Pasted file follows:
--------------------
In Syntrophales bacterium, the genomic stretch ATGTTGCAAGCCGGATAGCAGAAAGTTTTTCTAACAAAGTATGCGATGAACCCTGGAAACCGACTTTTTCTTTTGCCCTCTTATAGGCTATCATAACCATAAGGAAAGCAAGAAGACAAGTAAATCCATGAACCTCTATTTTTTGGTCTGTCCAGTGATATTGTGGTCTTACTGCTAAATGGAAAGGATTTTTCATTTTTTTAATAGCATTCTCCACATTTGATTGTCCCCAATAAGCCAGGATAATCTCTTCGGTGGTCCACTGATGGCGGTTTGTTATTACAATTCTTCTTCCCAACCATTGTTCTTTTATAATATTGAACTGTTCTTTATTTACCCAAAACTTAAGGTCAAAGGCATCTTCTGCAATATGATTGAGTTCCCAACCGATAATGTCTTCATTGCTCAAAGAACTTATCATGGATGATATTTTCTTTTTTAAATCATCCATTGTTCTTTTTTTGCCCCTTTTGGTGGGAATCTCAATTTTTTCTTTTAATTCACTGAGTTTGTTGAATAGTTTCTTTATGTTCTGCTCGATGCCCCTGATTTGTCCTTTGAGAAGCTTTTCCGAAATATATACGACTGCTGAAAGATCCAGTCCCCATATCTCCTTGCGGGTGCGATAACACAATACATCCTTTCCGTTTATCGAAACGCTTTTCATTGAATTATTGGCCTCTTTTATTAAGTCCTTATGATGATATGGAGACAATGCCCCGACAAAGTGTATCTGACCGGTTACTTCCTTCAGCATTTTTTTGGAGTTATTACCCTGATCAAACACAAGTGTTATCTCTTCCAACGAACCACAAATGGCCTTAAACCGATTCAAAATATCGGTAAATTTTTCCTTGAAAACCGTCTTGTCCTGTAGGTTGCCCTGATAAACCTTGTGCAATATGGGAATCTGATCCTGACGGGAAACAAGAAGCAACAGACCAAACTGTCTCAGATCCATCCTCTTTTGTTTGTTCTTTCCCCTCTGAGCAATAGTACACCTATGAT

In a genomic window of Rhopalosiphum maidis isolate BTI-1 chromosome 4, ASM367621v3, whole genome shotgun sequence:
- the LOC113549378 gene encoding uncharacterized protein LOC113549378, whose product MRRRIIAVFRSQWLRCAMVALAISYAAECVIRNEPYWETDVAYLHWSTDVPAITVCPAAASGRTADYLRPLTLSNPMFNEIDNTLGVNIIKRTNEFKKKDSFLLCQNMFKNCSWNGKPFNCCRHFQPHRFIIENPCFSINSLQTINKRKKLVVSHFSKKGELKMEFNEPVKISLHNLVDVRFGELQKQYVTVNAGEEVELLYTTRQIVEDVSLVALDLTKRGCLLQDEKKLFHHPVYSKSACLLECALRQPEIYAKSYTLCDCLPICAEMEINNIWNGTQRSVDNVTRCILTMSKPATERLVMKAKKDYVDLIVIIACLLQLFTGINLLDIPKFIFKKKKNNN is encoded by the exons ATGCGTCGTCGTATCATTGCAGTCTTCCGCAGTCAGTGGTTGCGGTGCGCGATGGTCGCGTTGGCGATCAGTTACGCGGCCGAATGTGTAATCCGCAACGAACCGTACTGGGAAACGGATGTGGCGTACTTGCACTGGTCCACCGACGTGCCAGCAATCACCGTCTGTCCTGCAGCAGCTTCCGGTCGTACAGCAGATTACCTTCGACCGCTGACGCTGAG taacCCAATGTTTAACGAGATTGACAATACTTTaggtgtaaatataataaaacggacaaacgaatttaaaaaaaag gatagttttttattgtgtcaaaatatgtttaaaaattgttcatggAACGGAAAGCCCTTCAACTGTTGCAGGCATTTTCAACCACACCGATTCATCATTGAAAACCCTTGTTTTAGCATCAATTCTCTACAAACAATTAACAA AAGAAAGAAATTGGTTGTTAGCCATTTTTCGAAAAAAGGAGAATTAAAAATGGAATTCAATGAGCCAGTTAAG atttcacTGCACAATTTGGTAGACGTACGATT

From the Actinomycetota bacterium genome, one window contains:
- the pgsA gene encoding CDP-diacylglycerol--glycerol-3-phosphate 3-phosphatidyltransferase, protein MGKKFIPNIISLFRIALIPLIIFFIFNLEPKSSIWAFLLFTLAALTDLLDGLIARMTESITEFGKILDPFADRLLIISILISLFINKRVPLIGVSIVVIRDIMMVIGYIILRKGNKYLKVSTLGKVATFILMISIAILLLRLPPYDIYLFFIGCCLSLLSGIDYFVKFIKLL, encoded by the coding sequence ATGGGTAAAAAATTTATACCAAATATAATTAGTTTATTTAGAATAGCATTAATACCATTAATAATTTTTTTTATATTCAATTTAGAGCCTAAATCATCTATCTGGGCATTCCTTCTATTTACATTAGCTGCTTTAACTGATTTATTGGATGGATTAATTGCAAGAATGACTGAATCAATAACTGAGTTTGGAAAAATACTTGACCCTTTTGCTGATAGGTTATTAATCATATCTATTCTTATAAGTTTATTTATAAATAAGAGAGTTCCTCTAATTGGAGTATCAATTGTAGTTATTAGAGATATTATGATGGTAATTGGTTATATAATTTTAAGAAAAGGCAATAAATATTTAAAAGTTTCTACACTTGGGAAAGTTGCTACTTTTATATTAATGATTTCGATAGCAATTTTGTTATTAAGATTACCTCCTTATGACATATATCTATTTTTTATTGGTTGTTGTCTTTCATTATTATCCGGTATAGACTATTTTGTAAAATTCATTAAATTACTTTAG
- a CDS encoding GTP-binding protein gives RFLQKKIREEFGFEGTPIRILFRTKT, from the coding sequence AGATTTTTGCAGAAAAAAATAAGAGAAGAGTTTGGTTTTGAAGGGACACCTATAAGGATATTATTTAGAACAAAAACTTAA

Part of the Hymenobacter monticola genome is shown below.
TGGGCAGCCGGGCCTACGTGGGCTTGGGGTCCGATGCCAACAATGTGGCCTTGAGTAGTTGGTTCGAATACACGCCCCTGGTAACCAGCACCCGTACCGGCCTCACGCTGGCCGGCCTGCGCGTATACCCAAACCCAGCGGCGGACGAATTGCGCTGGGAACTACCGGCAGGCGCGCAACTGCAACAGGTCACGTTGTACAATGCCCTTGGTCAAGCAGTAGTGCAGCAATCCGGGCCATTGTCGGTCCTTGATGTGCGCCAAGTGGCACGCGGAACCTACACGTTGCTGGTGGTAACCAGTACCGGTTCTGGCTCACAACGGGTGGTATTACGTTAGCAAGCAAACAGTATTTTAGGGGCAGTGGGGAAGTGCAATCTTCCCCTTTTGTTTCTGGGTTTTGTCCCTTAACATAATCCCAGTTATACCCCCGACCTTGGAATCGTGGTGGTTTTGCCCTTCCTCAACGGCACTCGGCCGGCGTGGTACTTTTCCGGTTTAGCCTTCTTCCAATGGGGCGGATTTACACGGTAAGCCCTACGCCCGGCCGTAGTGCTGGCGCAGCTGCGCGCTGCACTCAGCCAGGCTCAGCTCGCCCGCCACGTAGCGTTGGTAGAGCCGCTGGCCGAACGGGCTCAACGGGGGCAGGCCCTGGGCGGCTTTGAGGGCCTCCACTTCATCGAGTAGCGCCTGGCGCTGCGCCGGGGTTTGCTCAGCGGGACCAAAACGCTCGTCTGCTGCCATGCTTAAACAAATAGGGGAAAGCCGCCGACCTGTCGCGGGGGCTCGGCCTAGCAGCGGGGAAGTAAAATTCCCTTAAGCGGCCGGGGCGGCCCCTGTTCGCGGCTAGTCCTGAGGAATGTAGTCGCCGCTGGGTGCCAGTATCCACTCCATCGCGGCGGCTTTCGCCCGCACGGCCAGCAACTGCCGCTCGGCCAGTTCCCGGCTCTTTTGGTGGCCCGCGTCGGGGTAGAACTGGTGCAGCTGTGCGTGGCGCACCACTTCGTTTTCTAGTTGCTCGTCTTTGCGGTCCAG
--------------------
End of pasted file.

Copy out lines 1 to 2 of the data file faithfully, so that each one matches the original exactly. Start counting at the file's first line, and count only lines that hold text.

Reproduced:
In Syntrophales bacterium, the genomic stretch ATGTTGCAAGCCGGATAGCAGAAAGTTTTTCTAACAAAGTATGCGATGAACCCTGGAAACCGACTTTTTCTTTTGCCCTCTTATAGGCTATCATAACCATAAGGAAAGCAAGAAGACAAGTAAATCCATGAACCTCTATTTTTTGGTCTGTCCAGTGATATTGTGGTCTTACTGCTAAATGGAAAGGATTTTTCATTTTTTTAATAGCATTCTCCACATTTGATTGTCCCCAATAAGCCAGGATAATCTCTTCGGTGGTCCACTGATGGCGGTTTGTTATTACAATTCTTCTTCCCAACCATTGTTCTTTTATAATATTGAACTGTTCTTTATTTACCCAAAACTTAAGGTCAAAGGCATCTTCTGCAATATGATTGAGTTCCCAACCGATAATGTCTTCATTGCTCAAAGAACTTATCATGGATGATATTTTCTTTTTTAAATCATCCATTGTTCTTTTTTTGCCCCTTTTGGTGGGAATCTCAATTTTTTCTTTTAATTCACTGAGTTTGTTGAATAGTTTCTTTATGTTCTGCTCGATGCCCCTGATTTGTCCTTTGAGAAGCTTTTCCGAAATATATACGACTGCTGAAAGATCCAGTCCCCATATCTCCTTGCGGGTGCGATAACACAATACATCCTTTCCGTTTATCGAAACGCTTTTCATTGAATTATTGGCCTCTTTTATTAAGTCCTTATGATGATATGGAGACAATGCCCCGACAAAGTGTATCTGACCGGTTACTTCCTTCAGCATTTTTTTGGAGTTATTACCCTGATCAAACACAAGTGTTATCTCTTCCAACGAACCACAAATGGCCTTAAACCGATTCAAAATATCGGTAAATTTTTCCTTGAAAACCGTCTTGTCCTGTAGGTTGCCCTGATAAACCTTGTGCAATATGGGAATCTGATCCTGACGGGAAACAAGAAGCAACAGACCAAACTGTCTCAGATCCATCCTCTTTTGTTTGTTCTTTCCCCTCTGAGCAATAGTACACCTATGAT

In a genomic window of Rhopalosiphum maidis isolate BTI-1 chromosome 4, ASM367621v3, whole genome shotgun sequence: